Shit just got real

Being back to Abu Dhabi life has been pretty lackluster for me. There’s just work and trying to be responsible and little fun and no bae. Last weekend I felt very numb to my social endeavors, to the point that I didn’t even attempt to make plans for the first night of this weekend. Instead I spent this Thursday (our Friday) evening on Skype with bae for roughly six hours. (Hashtag Skype lyfe.) Tomorrow I am going to a birthday party and I will socialize with humans in the flesh, but for tonight I really just couldn’t pretend to care.

He told his parents that I exist this week. It’s a huge deal for a lot of families here to admit there is a girlfriend/boyfriend. For this generation, many young adults think dating is normal, but the parents still want to pretend premarital sex doesn’t happen and there’s only light courtships and flirtations before engagement. So people date on the low, sometimes for years, and if you’re in public and you see a family friend, you drop each others’ hands and pretend you’re just chilling and not madly in love. Telling the parents is formally admitting, “This person is the one. We’re probably getting married soon. That’s where I’ve been all this time. You can still pretend the time was spent platonically if you’d like.”

As he was recounting the conversation to me, I was highly amused. “Is she Muslim?” was one of the first, (to be expected) questions. And when he said no (and then no to “Is she converting?”), she asked, “And what about your children? What will they be?” (Muslim. Duh. Chill.) She also asked if I wear bikinis. And at one point she asked if I’m going to be a “partier” or “live in.” And I was like, what the hell does “live in” mean? From his explanation, I gather that it doesn’t translate well, but comes down to whether or not I’ll be around the house to take care of things.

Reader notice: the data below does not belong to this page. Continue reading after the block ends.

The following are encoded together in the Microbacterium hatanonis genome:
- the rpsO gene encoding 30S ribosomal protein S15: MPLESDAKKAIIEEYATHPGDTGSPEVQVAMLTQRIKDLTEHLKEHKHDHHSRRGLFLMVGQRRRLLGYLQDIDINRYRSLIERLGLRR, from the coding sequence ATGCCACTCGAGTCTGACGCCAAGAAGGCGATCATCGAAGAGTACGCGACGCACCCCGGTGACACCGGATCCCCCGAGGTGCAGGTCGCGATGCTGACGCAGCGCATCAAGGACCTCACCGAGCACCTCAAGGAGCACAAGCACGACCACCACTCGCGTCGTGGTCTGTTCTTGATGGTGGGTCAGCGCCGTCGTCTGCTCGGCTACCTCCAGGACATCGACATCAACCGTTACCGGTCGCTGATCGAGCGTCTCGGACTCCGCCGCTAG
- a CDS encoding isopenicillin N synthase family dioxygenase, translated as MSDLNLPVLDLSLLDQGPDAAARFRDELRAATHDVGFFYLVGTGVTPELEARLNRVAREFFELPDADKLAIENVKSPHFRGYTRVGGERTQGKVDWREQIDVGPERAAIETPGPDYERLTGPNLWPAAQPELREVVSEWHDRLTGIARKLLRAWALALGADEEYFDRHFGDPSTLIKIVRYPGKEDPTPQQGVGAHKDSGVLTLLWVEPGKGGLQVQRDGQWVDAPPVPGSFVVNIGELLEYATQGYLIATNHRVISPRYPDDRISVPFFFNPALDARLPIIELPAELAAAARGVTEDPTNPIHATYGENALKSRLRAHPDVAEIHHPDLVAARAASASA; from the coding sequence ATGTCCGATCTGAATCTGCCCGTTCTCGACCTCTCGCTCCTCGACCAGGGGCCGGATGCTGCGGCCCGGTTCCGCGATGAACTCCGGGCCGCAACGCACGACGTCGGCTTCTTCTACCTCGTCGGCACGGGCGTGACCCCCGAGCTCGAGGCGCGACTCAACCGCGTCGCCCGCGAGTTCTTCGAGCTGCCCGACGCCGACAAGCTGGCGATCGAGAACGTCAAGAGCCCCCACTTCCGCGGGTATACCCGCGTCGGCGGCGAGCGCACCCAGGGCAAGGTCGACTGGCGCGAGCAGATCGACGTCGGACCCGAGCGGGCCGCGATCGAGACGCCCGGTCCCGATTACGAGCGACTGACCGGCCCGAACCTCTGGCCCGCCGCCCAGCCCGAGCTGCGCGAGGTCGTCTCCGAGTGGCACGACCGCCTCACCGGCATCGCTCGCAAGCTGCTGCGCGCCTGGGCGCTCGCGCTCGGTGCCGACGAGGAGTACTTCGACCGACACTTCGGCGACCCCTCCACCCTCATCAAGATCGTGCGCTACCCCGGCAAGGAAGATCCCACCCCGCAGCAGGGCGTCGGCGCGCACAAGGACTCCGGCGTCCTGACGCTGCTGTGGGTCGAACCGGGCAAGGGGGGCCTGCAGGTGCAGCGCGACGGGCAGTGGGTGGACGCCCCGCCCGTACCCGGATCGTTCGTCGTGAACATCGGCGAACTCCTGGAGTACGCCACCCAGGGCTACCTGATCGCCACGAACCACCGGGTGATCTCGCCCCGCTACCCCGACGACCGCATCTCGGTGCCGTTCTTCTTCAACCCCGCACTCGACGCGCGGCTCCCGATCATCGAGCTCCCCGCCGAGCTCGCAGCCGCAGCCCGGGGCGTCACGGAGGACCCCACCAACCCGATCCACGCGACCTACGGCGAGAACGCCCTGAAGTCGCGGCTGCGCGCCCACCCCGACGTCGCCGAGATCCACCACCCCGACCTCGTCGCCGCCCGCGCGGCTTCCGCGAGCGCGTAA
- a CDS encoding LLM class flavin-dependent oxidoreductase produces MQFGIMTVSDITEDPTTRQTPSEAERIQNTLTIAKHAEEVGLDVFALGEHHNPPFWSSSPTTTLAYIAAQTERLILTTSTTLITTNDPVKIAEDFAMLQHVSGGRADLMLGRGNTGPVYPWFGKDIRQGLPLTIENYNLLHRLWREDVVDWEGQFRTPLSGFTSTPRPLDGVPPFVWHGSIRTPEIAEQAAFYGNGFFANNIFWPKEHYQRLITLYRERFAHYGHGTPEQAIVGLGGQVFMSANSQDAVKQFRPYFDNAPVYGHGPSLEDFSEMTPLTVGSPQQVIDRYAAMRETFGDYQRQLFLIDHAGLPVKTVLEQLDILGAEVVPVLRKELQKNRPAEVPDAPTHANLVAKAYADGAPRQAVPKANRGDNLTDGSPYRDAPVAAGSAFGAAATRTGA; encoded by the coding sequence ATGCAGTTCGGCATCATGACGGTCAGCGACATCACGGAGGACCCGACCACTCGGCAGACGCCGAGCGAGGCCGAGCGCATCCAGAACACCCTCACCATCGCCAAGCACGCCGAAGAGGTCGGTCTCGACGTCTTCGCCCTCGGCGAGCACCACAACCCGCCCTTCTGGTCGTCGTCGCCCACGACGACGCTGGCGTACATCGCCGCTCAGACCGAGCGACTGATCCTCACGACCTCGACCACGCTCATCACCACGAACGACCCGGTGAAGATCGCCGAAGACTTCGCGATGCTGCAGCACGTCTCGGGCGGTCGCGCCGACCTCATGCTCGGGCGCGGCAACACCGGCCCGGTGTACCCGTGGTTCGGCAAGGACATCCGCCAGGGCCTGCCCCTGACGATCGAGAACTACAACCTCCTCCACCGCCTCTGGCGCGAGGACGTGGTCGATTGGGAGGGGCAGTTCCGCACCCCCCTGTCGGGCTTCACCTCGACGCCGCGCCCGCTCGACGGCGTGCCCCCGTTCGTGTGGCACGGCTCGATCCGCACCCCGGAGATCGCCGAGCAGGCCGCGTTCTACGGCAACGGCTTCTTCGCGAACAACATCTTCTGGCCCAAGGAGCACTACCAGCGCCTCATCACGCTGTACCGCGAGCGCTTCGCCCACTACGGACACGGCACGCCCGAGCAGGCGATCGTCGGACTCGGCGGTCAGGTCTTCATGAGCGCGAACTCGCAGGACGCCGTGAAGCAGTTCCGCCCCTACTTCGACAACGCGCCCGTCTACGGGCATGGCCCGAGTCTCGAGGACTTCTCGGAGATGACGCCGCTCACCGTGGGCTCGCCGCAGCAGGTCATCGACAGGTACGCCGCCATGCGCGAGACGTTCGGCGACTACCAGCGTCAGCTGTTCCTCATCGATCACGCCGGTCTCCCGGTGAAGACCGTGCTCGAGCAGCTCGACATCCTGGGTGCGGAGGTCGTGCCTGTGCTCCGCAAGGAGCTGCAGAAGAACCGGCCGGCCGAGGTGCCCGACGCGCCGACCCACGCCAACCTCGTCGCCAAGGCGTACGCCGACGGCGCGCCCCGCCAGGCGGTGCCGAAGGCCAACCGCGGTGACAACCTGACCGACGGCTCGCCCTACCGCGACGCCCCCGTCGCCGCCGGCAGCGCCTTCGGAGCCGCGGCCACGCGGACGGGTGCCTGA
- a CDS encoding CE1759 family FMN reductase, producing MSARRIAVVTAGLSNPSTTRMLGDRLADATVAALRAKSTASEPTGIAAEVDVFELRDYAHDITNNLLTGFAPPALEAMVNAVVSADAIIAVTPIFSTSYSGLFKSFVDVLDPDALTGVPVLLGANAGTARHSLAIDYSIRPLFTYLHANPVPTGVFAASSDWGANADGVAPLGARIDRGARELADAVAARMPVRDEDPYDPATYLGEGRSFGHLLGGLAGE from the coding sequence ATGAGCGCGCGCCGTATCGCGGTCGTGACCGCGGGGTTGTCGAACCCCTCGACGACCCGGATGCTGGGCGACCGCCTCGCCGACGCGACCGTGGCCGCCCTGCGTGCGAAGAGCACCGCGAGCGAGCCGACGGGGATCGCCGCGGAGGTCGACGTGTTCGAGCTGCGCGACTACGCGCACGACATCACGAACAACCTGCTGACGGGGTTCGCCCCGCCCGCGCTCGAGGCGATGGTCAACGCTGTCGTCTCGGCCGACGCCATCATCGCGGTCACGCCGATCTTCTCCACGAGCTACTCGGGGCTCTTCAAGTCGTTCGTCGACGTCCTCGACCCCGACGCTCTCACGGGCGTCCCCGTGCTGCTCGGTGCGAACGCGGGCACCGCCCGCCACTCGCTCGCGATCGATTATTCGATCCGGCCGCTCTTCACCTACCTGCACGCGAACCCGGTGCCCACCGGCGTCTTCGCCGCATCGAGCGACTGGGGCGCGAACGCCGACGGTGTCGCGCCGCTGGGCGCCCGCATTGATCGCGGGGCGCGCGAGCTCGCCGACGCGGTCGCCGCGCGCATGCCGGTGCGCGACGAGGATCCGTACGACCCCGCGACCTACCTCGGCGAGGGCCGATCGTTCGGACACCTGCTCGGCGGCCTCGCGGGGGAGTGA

He (accidentally?) lied about how old I was. But only by a year, which still leaves me three years older. When I asked him why, he admitted, “I don’t know!” I gather that he was nervous, which is cute. And aadi. (Aadi means normal.) I do recall being nervous to tell my mom, and my mom doesn’t even care what I do with my life.

His mom also asked “Is she blind?” at one point. Which is hilarious because she wanted to know how on earth I could love such a son, who has no money, no degree, no job, and a lot of silly habits. She meant it affectionately and jokingly, I gather, but also semi-seriously curious about my level of delusion. She sounds charmingly hilarious.

His dad said little in the conversation, but apparently that is aadi.

The next step is for me to meet them, I suppose. His mom wanted me to come now, even though he’s in Cyprus. And he was like, “No way am I sending her into that lion’s den.” But when he comes to fulfill the rules of his UAE visa in April, it’ll possibly happen. It’s far enough off that I’m not totally scared yet, but holy shit will I be scared as it gets closer. (I told him that I’m going to wear a bikini and pretend to be blind when I meet her. He didn’t find the joke as hilarious as I did.)

He’s already met my mother, on Skype. And when I told my mom that he existed this summer, she only asked how old he was and what he did. (Four years younger and nothing…) But she didn’t really seem too concerned with the answers, problematic though they are. Then again, my mother is notoriously detached from expressing any strong emotions about my choices in life. My life is fully mine to live.

His life is far too tied up in his family, if you ask me. Today we were talking about our theoretical wedding and he said if it’s here in Abu Dhabi, there’s going to be like 700 guests from his side. There is no way I’m being judged by 700 strangers! His immediate family is more than enough for me, kthxbi.